To be a yoga teacher you must first be willing to be self-employed. If you have dependents or debt, self-employment can seem too risky. Do not lose heart, but proceed more cautiously. Keep your day job and start slowly, with one or two classes. It helps to be organized and to have some business experience, but you can learn the rudiments of bookkeeping easily with a book or helpful friend. There are many accounting software programs of course, but I for one am still using the same ledger I started with four years ago. I just ink in my income and expenses every day and total it in April for my accountant.
People who become yoga teachers tend to be a maverick lot. Teaching yoga, by its very nature, places one outside mainstream work schedules and employment structures. A yoga teacher works odd hours—early morning, lunch hour, weekday evenings, and weekends. Venues vary—from yoga studios to health clubs to hospitals (teaching both staff and patients), offices, community centers, and churches. Some institutions may pay you as an employee while others will treat you as an independent contractor. You are almost always responsible for health and liability insurance, bookkeeping, and quarterly self-employment taxes, however. And you do not have a vacation until you believe you can afford it.
There are basically two ways to receive payment for teaching as an independent contractor. You may be paid for the class (the method preferred by health clubs) or collect class fees from students and pay rent. Each has its benefits. If you are paid by the class, you walk away with a set amount of money (ranging from $30 to $75 per class at health clubs), even if only two people show up. If you pay rent on the room, you may earn more than $100 in one class with high attendance. On the other hand, there may be days you cannot cover rent because only one student showed up.
The first months and sometimes years of teaching can be the leanest and most discouraging. You might cast yourself in a romantic light as itinerant bard or tinker, while you travel from office to health club to yoga studio, lugging mats and straps and foam bricks in the trunk, subbing everywhere in the effort to build a solid home base and income. As time goes by, you may secure a few classes at prime time in thriving venues. You might even lead yoga retreats to lovely rustic getaways, satisfying your wanderlust and getting paid for it. With your public classes as beachhead, you can build a hefty roster of students and a better accounting system. Then you may be ready to open your own studio.
But a yoga studio presents its own headaches and joys and is not for everyone. On the plus side, with a studio it is possible to make more money if you plan it right. You can give yourself good teaching spots and rent to your peers. You can sell props and books, invite guest teachers for workshops, and sponsor weekend events. If you are community-oriented, you may have just established a new spot to form long-term friendships. On the negative side, you have just doubled if not tripled your administrative and fiscal responsibilities. Be wary of this. The more you work in the office, the less time you have to practice and have a life.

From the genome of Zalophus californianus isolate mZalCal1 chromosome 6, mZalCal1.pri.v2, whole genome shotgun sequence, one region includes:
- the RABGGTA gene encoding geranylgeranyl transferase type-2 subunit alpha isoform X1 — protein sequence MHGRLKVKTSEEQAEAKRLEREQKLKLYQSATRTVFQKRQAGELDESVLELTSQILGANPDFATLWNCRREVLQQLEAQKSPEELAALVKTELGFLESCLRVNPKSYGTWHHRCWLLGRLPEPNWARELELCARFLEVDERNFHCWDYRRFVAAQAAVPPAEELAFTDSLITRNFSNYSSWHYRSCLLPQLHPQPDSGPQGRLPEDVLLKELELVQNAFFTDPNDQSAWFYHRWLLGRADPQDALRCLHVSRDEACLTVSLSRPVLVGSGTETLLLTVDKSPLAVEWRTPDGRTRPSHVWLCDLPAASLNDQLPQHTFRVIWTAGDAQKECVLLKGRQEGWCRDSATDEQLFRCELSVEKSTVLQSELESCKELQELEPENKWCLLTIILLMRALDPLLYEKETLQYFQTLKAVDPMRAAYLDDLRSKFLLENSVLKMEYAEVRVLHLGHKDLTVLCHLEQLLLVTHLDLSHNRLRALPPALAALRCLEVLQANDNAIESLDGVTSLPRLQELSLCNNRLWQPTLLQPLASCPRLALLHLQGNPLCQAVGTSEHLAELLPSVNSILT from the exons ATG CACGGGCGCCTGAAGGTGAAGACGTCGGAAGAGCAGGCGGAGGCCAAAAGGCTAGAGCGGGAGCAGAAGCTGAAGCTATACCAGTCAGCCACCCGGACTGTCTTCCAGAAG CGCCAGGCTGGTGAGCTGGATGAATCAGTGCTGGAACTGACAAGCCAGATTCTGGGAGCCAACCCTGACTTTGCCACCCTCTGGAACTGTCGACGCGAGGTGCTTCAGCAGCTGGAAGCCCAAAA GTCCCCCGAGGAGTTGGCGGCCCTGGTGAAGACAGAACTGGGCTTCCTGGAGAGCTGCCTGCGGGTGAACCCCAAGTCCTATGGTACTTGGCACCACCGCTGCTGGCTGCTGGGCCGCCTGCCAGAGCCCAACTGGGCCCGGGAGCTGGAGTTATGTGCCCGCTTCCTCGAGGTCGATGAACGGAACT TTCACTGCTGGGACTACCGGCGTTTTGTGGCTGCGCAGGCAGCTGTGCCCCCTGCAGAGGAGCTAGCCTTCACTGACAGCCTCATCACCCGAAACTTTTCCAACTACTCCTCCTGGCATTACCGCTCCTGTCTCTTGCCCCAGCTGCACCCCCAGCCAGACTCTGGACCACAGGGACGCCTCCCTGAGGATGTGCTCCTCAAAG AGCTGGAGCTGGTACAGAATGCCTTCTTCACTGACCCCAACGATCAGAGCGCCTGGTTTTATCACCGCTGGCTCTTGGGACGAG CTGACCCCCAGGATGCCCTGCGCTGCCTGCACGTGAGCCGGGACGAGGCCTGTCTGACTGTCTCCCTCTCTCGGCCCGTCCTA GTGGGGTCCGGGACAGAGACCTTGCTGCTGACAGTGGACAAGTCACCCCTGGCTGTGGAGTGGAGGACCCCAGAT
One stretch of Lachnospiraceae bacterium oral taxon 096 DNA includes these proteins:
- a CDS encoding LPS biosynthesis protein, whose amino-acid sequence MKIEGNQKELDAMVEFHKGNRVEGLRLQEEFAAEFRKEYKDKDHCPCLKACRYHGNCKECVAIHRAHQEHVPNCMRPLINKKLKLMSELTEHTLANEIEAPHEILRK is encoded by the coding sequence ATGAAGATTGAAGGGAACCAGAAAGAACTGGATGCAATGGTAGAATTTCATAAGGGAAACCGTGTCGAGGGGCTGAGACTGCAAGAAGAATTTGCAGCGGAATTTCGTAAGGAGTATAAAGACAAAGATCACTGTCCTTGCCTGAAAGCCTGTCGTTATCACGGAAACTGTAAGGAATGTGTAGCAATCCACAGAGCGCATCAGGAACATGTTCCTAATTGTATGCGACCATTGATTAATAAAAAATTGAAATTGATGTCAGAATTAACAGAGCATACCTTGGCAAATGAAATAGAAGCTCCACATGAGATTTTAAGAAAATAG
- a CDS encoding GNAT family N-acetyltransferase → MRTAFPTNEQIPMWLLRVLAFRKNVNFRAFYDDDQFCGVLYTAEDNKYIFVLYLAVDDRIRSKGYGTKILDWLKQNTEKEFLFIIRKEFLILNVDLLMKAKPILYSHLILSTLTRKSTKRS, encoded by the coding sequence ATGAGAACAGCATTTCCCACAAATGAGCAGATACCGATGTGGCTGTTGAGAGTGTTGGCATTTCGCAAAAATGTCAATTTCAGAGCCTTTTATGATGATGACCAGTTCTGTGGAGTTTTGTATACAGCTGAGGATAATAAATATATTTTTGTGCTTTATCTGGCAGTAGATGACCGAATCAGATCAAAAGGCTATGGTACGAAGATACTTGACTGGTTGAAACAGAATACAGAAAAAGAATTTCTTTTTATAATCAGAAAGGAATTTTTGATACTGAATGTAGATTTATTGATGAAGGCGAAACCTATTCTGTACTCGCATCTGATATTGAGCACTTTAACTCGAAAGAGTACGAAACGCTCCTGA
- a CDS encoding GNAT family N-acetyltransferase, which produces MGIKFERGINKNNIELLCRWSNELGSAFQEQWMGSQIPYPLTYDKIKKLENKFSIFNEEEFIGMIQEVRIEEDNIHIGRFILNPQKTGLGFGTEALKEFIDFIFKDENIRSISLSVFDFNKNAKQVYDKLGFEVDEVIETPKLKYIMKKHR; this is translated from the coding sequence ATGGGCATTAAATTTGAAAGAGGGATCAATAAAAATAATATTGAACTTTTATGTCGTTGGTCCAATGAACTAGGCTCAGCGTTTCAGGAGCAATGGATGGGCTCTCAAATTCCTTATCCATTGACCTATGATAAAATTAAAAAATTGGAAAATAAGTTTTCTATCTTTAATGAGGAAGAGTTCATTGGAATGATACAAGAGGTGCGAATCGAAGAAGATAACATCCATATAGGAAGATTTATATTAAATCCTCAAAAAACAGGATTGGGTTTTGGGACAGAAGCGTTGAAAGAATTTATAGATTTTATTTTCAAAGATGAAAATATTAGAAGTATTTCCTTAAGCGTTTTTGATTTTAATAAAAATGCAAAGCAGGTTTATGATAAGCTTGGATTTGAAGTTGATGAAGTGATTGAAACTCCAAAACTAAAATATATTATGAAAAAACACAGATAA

Is Teaching Yoga Your Calling?
If you are attached to the solitude of the practice, do not teach. When practicing yoga, you drop down to deep and wordless realms. It is like scuba diving. You swim silently in green filtered light, watching bubbles, fish, and sand rippling away into darkness.
Teaching yoga is like introducing others to the splendor of diving. First you coax them to try on a mask and snorkel, and splash around in the shallows with flippers. Eventually, you take a few trial group dives. It’s not easy. The water is stirred up, and fish flee. Some of your group is nervous, others overly adventurous. You impose rules to keep the group together and safe; you are busy and vigilant. As time goes by, you worry less and play more, together—but it feels different. Even when you go out diving by yourself, you catch yourself cataloging things—fish, coral, seaweed, and currents—mapping this world for others.
Teaching yoga is its own practice, distinct from the practice of yoga. Your objective is to transmit yoga as fully and clearly as possible to the people with you, who wish to learn—right now, in their imperfections, as you stand in yours. So you develop teaching muscles, seeking to inspire and listen. You learn to communicate, facilitate, and collaborate.
If you are sincere and open, teaching will cook you: You become a better teacher as you do it more. You will probably teach a number of classes that are less than par, but that is how you learn. Teaching cures you of perfectionism. By now, when I feel badly about a class, I wash my hands and remind myself that no one died.
If all else fails, I remember what an anonymous teacher once said in the pages of this magazine years ago: “I’ve been teaching 10 years, and only now do I feel like I am really teaching.” I am in this for the long haul.